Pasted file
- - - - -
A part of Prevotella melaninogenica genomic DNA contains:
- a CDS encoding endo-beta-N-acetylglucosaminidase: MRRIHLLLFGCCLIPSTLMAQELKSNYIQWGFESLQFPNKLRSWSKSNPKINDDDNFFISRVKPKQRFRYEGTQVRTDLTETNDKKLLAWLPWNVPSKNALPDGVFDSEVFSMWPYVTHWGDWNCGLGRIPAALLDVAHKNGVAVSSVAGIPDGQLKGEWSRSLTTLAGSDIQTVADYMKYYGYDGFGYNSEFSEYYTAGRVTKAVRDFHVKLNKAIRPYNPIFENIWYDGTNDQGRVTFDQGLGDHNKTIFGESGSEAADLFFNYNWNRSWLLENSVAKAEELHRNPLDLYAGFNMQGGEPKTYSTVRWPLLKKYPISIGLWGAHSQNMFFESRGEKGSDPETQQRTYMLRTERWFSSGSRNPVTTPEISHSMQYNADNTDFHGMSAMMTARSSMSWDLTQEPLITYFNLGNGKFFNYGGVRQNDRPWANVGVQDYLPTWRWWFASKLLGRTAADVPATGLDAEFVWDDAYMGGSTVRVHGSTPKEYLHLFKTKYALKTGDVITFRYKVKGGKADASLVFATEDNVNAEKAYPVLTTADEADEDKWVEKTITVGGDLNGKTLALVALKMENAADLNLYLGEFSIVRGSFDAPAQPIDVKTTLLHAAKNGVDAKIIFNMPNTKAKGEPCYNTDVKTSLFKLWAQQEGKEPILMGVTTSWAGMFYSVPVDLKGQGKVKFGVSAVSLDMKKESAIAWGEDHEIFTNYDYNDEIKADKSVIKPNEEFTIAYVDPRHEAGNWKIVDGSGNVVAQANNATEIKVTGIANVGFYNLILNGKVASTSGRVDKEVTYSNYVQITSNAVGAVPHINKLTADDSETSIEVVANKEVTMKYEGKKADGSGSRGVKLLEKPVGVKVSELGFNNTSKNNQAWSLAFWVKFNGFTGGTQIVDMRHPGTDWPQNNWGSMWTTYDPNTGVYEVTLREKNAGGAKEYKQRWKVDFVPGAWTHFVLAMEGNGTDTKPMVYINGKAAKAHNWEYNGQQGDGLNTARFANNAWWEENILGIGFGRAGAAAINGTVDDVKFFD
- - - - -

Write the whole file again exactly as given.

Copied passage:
A part of Prevotella melaninogenica genomic DNA contains:
- a CDS encoding endo-beta-N-acetylglucosaminidase: MRRIHLLLFGCCLIPSTLMAQELKSNYIQWGFESLQFPNKLRSWSKSNPKINDDDNFFISRVKPKQRFRYEGTQVRTDLTETNDKKLLAWLPWNVPSKNALPDGVFDSEVFSMWPYVTHWGDWNCGLGRIPAALLDVAHKNGVAVSSVAGIPDGQLKGEWSRSLTTLAGSDIQTVADYMKYYGYDGFGYNSEFSEYYTAGRVTKAVRDFHVKLNKAIRPYNPIFENIWYDGTNDQGRVTFDQGLGDHNKTIFGESGSEAADLFFNYNWNRSWLLENSVAKAEELHRNPLDLYAGFNMQGGEPKTYSTVRWPLLKKYPISIGLWGAHSQNMFFESRGEKGSDPETQQRTYMLRTERWFSSGSRNPVTTPEISHSMQYNADNTDFHGMSAMMTARSSMSWDLTQEPLITYFNLGNGKFFNYGGVRQNDRPWANVGVQDYLPTWRWWFASKLLGRTAADVPATGLDAEFVWDDAYMGGSTVRVHGSTPKEYLHLFKTKYALKTGDVITFRYKVKGGKADASLVFATEDNVNAEKAYPVLTTADEADEDKWVEKTITVGGDLNGKTLALVALKMENAADLNLYLGEFSIVRGSFDAPAQPIDVKTTLLHAAKNGVDAKIIFNMPNTKAKGEPCYNTDVKTSLFKLWAQQEGKEPILMGVTTSWAGMFYSVPVDLKGQGKVKFGVSAVSLDMKKESAIAWGEDHEIFTNYDYNDEIKADKSVIKPNEEFTIAYVDPRHEAGNWKIVDGSGNVVAQANNATEIKVTGIANVGFYNLILNGKVASTSGRVDKEVTYSNYVQITSNAVGAVPHINKLTADDSETSIEVVANKEVTMKYEGKKADGSGSRGVKLLEKPVGVKVSELGFNNTSKNNQAWSLAFWVKFNGFTGGTQIVDMRHPGTDWPQNNWGSMWTTYDPNTGVYEVTLREKNAGGAKEYKQRWKVDFVPGAWTHFVLAMEGNGTDTKPMVYINGKAAKAHNWEYNGQQGDGLNTARFANNAWWEENILGIGFGRAGAAAINGTVDDVKFFD